Review this movie
Jan 17, 2013Superb performances from Tom Hanks, Julia Roberts and the brilliant Philip Seymour Hoffman have helped create a well-written, cunningly humorous and era-driven tale based on a true story surrounding 1980s congressman Charlie Wilson.
Aaron Sorkin's writing capability is completely out the open in this film and its nothing short of genius. Sure, the film is not going to run away with any honours because it does sometimes stray from the point by going from a biopic to a straight up war film. But it is definitely the acting capabilities and Soviet era surroundings which make this film worth 90+ mintues of your time.
The process by which this film plays out, i.e. funding the mujahideen to defeat the soviet onslaught in Afghanistan, is seen as the eventual ramifications which led to the events of 9/11. This shouldn't deter you from watching. The chemistry between Hanks and Hoffman in particular are wonderful scenes to watch, as they bounce off each other like Chuckle Brothers in suits.
Julia Roberts is delectable as Charlies 'friend' Joanne Herring, bringing a touch of elegance and class to to her role, and lest we forget the then up and coming Amy Adams as Wilson's assistant Bonnie Bach.
Hanks is a very convincing Charlie Wilson, he has clearly spent much of his time preparing for the role by learning mannerisms and through Sorkin's writing and Mike Nichols direction, has fluidly combined a business and pleasure persona to make a very likeable character.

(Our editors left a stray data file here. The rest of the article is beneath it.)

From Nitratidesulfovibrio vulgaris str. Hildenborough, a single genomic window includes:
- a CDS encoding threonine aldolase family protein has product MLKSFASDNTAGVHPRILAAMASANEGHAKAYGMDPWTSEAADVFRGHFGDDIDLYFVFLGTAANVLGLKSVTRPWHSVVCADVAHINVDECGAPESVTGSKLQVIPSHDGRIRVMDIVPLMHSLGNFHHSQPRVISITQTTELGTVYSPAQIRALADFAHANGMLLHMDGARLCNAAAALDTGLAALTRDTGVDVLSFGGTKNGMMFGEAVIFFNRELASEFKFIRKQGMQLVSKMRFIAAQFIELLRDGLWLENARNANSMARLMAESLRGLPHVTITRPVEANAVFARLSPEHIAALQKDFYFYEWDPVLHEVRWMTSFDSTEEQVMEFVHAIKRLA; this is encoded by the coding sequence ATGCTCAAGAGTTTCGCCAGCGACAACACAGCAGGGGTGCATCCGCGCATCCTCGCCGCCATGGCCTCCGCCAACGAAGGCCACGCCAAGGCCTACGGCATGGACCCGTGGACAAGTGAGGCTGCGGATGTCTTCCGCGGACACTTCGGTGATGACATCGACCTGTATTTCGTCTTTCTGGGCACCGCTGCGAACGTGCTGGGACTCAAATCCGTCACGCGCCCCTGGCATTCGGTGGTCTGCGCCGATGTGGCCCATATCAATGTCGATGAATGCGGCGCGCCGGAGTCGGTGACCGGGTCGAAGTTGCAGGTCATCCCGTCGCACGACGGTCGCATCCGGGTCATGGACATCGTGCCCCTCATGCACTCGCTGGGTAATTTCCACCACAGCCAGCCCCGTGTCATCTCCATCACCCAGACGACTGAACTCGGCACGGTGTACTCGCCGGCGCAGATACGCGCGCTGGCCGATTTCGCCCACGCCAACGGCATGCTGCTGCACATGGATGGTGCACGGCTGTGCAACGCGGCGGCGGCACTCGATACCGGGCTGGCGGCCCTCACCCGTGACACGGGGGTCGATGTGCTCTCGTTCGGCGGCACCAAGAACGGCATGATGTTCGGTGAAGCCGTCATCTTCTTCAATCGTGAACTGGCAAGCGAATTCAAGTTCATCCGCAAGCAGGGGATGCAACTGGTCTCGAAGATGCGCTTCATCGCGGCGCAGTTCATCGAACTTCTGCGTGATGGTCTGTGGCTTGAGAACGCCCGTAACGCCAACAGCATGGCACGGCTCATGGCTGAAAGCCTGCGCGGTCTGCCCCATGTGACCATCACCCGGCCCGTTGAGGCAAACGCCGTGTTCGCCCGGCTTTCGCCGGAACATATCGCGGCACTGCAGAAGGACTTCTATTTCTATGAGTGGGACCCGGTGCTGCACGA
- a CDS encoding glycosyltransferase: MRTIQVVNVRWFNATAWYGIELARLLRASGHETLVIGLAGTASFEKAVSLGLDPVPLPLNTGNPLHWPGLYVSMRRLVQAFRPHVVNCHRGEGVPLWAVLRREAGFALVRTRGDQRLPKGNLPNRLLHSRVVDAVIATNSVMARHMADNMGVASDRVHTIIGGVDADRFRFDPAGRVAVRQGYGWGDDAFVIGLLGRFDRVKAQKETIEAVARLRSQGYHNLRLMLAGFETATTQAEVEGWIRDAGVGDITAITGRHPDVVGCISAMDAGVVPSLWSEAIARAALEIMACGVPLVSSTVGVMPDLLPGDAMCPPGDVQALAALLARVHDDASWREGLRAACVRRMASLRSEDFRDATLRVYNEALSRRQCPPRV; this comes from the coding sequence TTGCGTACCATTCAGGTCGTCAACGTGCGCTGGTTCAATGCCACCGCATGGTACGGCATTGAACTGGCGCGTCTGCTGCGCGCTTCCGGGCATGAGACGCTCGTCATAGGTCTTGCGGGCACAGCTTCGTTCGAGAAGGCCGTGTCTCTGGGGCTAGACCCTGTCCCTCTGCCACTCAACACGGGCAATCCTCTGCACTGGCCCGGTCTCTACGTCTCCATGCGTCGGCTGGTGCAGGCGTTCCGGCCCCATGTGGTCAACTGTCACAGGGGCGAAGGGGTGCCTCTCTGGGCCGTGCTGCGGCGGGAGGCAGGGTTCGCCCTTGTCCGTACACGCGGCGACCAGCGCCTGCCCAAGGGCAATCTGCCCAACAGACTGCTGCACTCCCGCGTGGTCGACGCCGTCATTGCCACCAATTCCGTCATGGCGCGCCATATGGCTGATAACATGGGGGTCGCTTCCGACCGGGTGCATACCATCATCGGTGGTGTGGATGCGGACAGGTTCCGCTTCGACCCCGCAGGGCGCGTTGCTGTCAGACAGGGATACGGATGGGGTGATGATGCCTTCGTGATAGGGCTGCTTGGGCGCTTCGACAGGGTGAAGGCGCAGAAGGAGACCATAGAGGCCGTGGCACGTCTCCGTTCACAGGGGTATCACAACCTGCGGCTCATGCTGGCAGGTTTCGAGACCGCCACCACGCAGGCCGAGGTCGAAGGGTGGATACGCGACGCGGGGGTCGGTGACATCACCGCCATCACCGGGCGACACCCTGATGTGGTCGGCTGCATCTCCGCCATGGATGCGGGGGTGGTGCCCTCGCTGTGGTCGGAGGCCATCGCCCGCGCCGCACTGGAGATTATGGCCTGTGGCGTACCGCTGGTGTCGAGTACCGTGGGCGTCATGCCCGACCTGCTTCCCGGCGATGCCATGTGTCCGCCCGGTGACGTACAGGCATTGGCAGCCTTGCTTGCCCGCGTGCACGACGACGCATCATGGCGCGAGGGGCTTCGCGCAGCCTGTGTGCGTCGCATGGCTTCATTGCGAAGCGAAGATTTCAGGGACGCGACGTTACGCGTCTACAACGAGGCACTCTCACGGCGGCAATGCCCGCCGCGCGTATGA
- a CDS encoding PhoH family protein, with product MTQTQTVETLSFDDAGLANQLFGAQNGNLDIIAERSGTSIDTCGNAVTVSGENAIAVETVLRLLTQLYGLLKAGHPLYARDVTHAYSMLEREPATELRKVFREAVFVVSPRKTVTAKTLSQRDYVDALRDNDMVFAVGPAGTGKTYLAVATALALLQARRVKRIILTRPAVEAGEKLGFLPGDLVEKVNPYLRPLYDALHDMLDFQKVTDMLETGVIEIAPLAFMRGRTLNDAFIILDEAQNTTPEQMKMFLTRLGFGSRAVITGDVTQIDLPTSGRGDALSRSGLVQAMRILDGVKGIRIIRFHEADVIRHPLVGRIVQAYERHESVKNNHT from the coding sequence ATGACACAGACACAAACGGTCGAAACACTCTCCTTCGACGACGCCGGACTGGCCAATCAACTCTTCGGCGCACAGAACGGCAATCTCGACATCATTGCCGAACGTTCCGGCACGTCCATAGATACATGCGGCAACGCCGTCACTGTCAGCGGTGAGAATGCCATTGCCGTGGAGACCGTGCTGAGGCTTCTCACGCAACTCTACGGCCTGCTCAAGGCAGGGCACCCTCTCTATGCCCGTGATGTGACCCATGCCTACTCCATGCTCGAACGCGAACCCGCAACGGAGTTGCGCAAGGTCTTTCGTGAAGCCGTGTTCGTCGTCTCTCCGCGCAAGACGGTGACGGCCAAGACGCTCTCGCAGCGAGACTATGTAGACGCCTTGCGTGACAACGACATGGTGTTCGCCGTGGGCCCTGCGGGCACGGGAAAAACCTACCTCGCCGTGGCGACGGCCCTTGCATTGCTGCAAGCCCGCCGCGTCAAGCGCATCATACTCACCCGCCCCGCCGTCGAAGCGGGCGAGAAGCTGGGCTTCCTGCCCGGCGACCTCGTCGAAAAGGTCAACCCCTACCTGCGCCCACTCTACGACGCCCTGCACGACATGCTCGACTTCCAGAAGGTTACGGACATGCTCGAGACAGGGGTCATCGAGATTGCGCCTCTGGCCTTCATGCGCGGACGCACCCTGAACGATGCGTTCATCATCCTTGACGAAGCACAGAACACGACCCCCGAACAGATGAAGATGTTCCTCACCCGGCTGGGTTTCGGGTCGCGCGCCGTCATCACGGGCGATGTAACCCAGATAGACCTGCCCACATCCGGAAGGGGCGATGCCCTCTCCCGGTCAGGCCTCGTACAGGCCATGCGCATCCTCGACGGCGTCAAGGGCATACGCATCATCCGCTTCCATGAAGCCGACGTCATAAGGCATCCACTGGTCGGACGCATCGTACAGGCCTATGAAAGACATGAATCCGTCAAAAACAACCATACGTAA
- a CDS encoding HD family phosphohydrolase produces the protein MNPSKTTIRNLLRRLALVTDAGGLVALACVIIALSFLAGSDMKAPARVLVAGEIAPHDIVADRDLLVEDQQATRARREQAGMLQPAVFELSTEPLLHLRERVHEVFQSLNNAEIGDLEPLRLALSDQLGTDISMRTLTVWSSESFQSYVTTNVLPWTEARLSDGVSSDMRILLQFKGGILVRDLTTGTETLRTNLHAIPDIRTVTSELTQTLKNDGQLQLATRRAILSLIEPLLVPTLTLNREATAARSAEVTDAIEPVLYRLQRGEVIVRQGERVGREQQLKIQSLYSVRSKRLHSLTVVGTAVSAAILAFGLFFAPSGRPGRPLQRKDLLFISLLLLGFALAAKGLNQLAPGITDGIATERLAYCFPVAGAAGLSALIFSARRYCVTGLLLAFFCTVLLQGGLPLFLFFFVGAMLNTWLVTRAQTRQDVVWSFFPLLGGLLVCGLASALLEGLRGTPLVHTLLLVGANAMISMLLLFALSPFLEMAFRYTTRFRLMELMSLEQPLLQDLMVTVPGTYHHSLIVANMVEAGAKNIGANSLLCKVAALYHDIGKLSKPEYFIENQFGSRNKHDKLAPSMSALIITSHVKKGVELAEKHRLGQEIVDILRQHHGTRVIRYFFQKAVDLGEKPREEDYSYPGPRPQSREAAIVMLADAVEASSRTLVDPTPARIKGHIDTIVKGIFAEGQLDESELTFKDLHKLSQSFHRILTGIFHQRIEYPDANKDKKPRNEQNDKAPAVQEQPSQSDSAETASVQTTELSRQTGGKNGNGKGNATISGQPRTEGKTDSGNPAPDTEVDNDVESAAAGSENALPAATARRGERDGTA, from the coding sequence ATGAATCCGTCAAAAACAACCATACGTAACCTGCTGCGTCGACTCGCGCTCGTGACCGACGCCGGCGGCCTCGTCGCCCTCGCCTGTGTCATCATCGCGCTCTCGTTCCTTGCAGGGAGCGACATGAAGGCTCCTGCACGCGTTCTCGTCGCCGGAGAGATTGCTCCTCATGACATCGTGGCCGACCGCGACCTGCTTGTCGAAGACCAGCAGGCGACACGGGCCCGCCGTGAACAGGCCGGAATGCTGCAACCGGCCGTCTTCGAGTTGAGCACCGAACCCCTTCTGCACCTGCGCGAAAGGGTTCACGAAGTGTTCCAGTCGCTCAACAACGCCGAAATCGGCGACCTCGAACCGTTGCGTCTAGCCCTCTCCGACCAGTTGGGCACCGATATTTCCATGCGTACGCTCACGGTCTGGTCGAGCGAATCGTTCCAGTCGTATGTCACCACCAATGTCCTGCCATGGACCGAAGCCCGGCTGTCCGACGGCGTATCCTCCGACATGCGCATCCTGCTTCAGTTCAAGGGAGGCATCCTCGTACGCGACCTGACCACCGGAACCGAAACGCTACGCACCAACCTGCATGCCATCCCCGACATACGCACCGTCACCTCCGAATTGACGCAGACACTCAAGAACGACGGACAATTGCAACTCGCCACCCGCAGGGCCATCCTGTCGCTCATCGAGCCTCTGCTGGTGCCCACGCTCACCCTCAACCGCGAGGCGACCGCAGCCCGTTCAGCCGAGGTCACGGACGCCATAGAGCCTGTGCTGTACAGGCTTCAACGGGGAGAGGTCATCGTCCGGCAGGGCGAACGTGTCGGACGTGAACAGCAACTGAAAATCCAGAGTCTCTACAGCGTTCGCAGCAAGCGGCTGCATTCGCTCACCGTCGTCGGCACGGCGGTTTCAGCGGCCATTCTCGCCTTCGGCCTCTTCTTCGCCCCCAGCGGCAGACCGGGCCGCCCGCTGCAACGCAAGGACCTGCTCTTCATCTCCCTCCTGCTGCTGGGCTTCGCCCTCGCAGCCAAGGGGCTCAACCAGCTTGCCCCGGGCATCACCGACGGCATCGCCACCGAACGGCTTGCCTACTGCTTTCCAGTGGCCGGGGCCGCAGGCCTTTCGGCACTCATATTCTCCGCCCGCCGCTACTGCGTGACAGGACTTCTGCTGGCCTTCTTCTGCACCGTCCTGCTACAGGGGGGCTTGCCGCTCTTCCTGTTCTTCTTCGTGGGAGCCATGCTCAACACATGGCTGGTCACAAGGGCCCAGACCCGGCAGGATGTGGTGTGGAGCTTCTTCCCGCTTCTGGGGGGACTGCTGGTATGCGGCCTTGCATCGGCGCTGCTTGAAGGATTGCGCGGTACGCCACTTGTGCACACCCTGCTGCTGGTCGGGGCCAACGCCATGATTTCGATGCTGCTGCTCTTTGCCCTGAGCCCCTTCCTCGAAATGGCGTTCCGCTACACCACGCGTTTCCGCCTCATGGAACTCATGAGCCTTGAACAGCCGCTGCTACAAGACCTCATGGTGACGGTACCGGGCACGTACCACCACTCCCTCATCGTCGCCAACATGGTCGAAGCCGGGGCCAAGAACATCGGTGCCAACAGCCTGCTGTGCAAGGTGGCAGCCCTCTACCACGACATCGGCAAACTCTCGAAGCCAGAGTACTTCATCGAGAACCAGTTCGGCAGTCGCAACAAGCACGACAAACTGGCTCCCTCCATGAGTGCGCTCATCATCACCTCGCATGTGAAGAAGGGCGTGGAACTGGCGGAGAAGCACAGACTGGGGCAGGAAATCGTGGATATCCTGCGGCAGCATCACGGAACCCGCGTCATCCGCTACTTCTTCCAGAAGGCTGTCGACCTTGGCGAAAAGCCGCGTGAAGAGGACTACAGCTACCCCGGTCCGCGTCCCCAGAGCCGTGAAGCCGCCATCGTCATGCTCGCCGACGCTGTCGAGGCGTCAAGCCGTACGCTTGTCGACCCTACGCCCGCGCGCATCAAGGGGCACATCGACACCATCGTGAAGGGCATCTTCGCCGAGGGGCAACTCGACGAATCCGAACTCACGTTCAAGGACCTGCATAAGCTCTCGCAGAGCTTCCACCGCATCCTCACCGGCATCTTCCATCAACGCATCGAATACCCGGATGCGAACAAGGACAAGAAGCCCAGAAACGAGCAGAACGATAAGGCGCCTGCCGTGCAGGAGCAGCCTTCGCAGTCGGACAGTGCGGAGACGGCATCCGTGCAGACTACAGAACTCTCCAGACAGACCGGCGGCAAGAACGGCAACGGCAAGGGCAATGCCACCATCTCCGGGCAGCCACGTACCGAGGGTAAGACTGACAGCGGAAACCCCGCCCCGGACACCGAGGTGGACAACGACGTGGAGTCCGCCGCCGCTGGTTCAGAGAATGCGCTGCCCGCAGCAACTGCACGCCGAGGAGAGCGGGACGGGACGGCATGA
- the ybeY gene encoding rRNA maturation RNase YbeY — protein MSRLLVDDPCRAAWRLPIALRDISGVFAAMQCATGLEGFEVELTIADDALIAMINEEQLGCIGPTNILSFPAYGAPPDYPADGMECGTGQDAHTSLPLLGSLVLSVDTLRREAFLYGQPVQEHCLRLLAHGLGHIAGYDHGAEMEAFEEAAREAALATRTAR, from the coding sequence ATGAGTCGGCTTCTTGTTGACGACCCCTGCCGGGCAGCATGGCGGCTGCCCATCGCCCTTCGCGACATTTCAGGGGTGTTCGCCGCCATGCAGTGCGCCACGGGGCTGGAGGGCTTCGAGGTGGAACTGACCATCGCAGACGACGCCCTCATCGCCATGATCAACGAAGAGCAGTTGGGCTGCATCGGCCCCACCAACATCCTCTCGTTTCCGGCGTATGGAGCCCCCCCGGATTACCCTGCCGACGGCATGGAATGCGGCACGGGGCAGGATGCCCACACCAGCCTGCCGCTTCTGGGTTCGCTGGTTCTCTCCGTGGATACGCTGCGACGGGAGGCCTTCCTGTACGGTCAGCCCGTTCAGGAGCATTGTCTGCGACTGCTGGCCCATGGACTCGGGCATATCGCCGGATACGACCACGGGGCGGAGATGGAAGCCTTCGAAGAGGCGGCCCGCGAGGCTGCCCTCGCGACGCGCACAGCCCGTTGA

The dialogue, as stated before, is very well written and spoken brilliantly by the cast, the chemistry is is natural and doesnt feel forced, and the lines in the film are delivered in a comedic, sometimes elitist fashion, but fun nonetheless.
Excellent talent at show here has resulted in a thoroughly enjoyable movie that will be hard not to like, and in several occasions, hard not to laugh at.… Expand
In this film, directed by Mike Nichols in one of his most satirical moods and scripted by Hollywood's most politically astute writer Aaron Sorkin, a womanizing, alcoholic, easily tempted bachelor gets elected in a Texas district that doesn't care what he does as long as he brings home the bacon.
Of course, hanging over this ironic tale is the deeper historical irony--that many of the "good guy" rebels Charlie is funding (and we're cheering) will become our mortal enemies...It's as if "Titanic" ended with a celebratory shipboard banquet, followed by a postscript: by the way, it sank.